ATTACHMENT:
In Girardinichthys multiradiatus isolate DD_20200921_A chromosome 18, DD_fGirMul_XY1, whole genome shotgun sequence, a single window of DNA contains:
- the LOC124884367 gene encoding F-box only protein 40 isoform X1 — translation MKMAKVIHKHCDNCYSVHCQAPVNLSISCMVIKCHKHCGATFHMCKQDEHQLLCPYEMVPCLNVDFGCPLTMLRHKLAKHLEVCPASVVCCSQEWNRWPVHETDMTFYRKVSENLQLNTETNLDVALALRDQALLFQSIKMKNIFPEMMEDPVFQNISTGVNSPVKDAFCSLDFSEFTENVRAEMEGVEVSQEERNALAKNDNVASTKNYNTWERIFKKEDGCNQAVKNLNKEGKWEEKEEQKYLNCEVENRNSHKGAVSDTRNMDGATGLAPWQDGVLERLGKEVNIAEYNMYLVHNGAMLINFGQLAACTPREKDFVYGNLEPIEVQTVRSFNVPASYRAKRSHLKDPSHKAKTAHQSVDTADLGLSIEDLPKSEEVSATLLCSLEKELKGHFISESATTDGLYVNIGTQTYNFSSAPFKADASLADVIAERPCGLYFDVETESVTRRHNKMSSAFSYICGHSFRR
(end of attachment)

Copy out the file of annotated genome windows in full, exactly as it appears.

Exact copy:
In Girardinichthys multiradiatus isolate DD_20200921_A chromosome 18, DD_fGirMul_XY1, whole genome shotgun sequence, a single window of DNA contains:
- the LOC124884367 gene encoding F-box only protein 40 isoform X1 — translation MKMAKVIHKHCDNCYSVHCQAPVNLSISCMVIKCHKHCGATFHMCKQDEHQLLCPYEMVPCLNVDFGCPLTMLRHKLAKHLEVCPASVVCCSQEWNRWPVHETDMTFYRKVSENLQLNTETNLDVALALRDQALLFQSIKMKNIFPEMMEDPVFQNISTGVNSPVKDAFCSLDFSEFTENVRAEMEGVEVSQEERNALAKNDNVASTKNYNTWERIFKKEDGCNQAVKNLNKEGKWEEKEEQKYLNCEVENRNSHKGAVSDTRNMDGATGLAPWQDGVLERLGKEVNIAEYNMYLVHNGAMLINFGQLAACTPREKDFVYGNLEPIEVQTVRSFNVPASYRAKRSHLKDPSHKAKTAHQSVDTADLGLSIEDLPKSEEVSATLLCSLEKELKGHFISESATTDGLYVNIGTQTYNFSSAPFKADASLADVIAERPCGLYFDVETESVTRRHNKMSSAFSYICGHSFRR